Seattle Recruiter, Dispelling the Myths

If there’s one thing I wish I had known about job searching before doing it—it’s how the recruiting process actually works. Yes, we all know the basics: A recruiter’s job is to find the right person for a specific position. So when one contacts you, he or she thinks you’re the rightperson. Right?

Yes. But not quite, at least not yet. It’s a little more complicated than that. As a former recruiter, I’ve seen the other side and I know a few things now. For example, that initial call you get—the one that happens even before your actual interview with the hiring manager—is really nothing to freak out about. It’s more or less a formality, a pre-step before the interview process if you will.

So, for you own sake, here are three myths about those initial phone calls that need to be debunked, ASAP. Especially if you’ve recently been contacted by a recruiter and you have no idea what to expect.

Myth #1: You Should Drop Everything for a Recruiter

When you’re in the middle of a job search, any phone call from an unfamiliar number is pretty thrilling. They’re so thrilling, they can often feel like the most important call ever. And because they seem so important, it’s tempting to drop everything you’re doing so you don’t miss them. The only problem? These calls are not interviews. Not even close.

When you get one of these preliminary calls, it means you’re on that recruiter’s shortlist of contenders. Which is really good news. In fact, I used to think it was such good news, I needed to reschedule meetings to answer the phone. Or take longer than usual “lunch breaks.” What I eventually learned after a while was simple—I didn’t need to be nearly this flexible. The recruiter’s only goal on these initial phone calls is to find a time for the two of you to speak more formally. That’s it. So, if you need let one of these go straight to voicemail, there’s no need to stress over it.

Myth #2: You Should Sell Yourself as Hard as Possible

Here’s a mistake I always made as a job seeker. Even when a hiring person made it clear he or she was just reaching out to find some time to talk more formally about a role, I did everything in my power to make it clear I was awesome on that phone call. In hindsight, this was probably the most annoying thing I could’ve done.

When I was interviewing people for a living, I had a game plan for every actual conversation I conducted. This included a script with questions I needed to ask before we could make a hiring decision. If I was just reaching out to someone to chat about the logistics of setting up a formal interview, I had no script. And no real questions to ask. I was literally trying to find out a few more details before connecting you with the hiring manager.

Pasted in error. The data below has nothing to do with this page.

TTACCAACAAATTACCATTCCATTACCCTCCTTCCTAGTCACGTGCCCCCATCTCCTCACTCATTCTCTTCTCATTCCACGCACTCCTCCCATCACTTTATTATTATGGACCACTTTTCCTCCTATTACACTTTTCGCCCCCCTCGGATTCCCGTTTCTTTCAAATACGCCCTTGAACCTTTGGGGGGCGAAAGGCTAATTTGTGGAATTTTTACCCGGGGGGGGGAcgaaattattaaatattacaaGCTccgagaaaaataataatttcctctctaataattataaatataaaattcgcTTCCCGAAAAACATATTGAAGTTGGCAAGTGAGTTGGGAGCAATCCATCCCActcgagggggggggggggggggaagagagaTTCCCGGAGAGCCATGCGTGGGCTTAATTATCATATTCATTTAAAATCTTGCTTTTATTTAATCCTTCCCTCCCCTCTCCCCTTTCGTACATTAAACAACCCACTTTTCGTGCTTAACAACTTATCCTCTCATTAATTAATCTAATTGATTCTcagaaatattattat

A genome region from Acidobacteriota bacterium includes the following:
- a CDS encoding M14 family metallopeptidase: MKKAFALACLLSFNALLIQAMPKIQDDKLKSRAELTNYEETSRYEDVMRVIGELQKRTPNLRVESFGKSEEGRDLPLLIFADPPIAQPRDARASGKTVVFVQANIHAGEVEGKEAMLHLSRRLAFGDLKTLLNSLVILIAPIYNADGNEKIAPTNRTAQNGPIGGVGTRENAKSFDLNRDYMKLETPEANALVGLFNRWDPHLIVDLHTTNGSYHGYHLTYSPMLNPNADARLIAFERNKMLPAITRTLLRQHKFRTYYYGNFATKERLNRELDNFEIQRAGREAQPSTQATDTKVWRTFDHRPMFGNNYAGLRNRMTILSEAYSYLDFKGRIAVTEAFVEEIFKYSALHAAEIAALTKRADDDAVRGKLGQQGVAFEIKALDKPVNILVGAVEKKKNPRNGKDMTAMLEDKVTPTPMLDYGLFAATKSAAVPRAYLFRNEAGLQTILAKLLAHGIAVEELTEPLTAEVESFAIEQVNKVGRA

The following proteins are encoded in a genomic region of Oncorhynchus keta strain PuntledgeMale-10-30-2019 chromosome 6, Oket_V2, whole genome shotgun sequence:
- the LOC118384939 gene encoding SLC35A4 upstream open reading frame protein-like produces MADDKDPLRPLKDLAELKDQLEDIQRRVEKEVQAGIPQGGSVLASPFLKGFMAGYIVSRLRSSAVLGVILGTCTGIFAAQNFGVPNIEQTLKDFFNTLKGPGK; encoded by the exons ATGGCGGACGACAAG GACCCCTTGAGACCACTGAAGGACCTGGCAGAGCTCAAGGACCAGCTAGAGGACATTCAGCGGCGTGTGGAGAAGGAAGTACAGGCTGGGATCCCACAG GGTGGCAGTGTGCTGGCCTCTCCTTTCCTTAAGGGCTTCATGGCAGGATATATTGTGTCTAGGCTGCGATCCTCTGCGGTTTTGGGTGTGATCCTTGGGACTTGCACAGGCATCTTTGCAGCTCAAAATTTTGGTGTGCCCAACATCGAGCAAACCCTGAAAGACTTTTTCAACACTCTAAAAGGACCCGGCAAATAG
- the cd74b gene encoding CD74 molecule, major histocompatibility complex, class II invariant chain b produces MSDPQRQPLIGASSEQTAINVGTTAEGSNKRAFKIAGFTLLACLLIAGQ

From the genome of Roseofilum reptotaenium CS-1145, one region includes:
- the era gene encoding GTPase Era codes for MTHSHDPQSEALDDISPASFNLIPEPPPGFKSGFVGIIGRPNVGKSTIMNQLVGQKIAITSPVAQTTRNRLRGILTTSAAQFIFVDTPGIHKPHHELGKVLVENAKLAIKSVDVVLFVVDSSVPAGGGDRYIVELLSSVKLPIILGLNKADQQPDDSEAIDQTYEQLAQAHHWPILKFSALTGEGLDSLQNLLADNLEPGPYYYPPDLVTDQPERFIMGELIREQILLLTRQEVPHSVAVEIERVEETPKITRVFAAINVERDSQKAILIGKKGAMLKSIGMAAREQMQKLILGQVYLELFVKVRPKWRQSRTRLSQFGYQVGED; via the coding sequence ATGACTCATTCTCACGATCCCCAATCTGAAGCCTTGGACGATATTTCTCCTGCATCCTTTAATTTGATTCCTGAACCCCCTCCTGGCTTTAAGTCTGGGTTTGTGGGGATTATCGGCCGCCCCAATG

So when someone calls you just to set up an initial meeting, don’t feel the pressure to sell yourself. Save your time and energy for wowing the interviewers when you’re actually being asked questions about why you’re awesome. And if you’re in doubt as to what step of the process this is, let the interviewer lead.

Myth #3: You Should Prepare for a Job Offer

I used to think recruiters had the power to hire the best people as soon as they got them on the phone. “There’s no point of bringing me in for interviews if they think I’m right for the job,” I thought to myself. “I need to really impress this person over the phone so she’ll offer me a million dollars per year to come work for her.” While that all probably makes sense, especially if you know you’d be great at a particular gig, that decision is not going to happen in a first call with a recruiter. Which is actually good news for you.

The truth is that whoever is reaching out to you for the first time doesn’t wield all the power to make a hiring decision right away. He or she’s simply trying to figure out if you’re interested in the job you applied for. Yes, you can still make a great first impression over the phone, but all you’ll leave with is a timeslot on that hiring manager’s calendar. Bummer? Absolutely. But the good news is that if you don’t answer a question the way you would have liked to on the first phone call, it really has no bearing on whether or not you’ll ultimately get the job.
The job search is a really stressful time. There’s nothing groundbreaking about that statement, but when you’re in the middle of one, it’s easy to blow a lot of things out of proportion. Especially when it comes to handling those first phone calls with recruiters—who really are just trying to find an interview time that works for you. So, before you panic about this step of the process, take a deep breath. Your experience and talents will speak far greater volumes than any “mistake” you could make on a first call with a recruiter.

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